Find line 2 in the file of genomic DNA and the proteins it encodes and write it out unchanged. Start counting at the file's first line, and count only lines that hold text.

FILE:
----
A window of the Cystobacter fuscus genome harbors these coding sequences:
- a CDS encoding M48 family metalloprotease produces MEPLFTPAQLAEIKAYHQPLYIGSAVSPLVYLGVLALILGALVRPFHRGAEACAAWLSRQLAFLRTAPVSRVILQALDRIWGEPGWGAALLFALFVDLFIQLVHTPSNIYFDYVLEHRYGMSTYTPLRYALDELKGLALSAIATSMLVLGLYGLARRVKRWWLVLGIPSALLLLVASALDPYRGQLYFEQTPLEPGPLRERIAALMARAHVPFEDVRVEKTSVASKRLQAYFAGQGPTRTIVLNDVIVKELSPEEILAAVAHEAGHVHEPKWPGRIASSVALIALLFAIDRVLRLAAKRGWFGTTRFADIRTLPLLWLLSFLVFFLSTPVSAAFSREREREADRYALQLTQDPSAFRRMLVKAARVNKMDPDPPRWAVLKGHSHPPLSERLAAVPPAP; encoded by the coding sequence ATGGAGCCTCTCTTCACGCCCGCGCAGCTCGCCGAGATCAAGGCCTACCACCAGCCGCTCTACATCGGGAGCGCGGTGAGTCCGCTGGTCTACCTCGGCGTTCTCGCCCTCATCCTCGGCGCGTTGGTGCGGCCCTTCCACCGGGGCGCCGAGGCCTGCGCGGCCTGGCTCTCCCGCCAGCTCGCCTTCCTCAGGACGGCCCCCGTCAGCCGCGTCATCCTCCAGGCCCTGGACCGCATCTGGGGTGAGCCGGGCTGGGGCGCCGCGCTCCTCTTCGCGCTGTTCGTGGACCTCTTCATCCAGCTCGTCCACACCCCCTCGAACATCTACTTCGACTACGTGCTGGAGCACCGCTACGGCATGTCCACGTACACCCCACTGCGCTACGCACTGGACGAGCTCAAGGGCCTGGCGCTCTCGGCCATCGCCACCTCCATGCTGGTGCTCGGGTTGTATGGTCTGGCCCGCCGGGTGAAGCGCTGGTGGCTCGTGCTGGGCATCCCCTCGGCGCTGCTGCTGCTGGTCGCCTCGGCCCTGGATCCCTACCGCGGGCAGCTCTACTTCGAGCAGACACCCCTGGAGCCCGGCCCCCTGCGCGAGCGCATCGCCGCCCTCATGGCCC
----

- a CDS encoding M48 family metalloprotease produces MEPLFTPAQLAEIKAYHQPLYIGSAVSPLVYLGVLALILGALVRPFHRGAEACAAWLSRQLAFLRTAPVSRVILQALDRIWGEPGWGAALLFALFVDLFIQLVHTPSNIYFDYVLEHRYGMSTYTPLRYALDELKGLALSAIATSMLVLGLYGLARRVKRWWLVLGIPSALLLLVASALDPYRGQLYFEQTPLEPGPLRERIAALMARAHVPFEDVRVEKTSVASKRLQAYFAGQGPTRTIVLNDVIVKELSPEEILAAVAHEAGHVHEPKWPGRIASSVALIALLFAIDRVLRLAAKRGWFGTTRFADIRTLPLLWLLSFLVFFLSTPVSAAFSREREREADRYALQLTQDPSAFRRMLVKAARVNKMDPDPPRWAVLKGHSHPPLSERLAAVPPAP; encoded by the coding sequence ATGGAGCCTCTCTTCACGCCCGCGCAGCTCGCCGAGATCAAGGCCTACCACCAGCCGCTCTACATCGGGAGCGCGGTGAGTCCGCTGGTCTACCTCGGCGTTCTCGCCCTCATCCTCGGCGCGTTGGTGCGGCCCTTCCACCGGGGCGCCGAGGCCTGCGCGGCCTGGCTCTCCCGCCAGCTCGCCTTCCTCAGGACGGCCCCCGTCAGCCGCGTCATCCTCCAGGCCCTGGACCGCATCTGGGGTGAGCCGGGCTGGGGCGCCGCGCTCCTCTTCGCGCTGTTCGTGGACCTCTTCATCCAGCTCGTCCACACCCCCTCGAACATCTACTTCGACTACGTGCTGGAGCACCGCTACGGCATGTCCACGTACACCCCACTGCGCTACGCACTGGACGAGCTCAAGGGCCTGGCGCTCTCGGCCATCGCCACCTCCATGCTGGTGCTCGGGTTGTATGGTCTGGCCCGCCGGGTGAAGCGCTGGTGGCTCGTGCTGGGCATCCCCTCGGCGCTGCTGCTGCTGGTCGCCTCGGCCCTGGATCCCTACCGCGGGCAGCTCTACTTCGAGCAGACACCCCTGGAGCCCGGCCCCCTGCGCGAGCGCATCGCCGCCCTCATGGCCC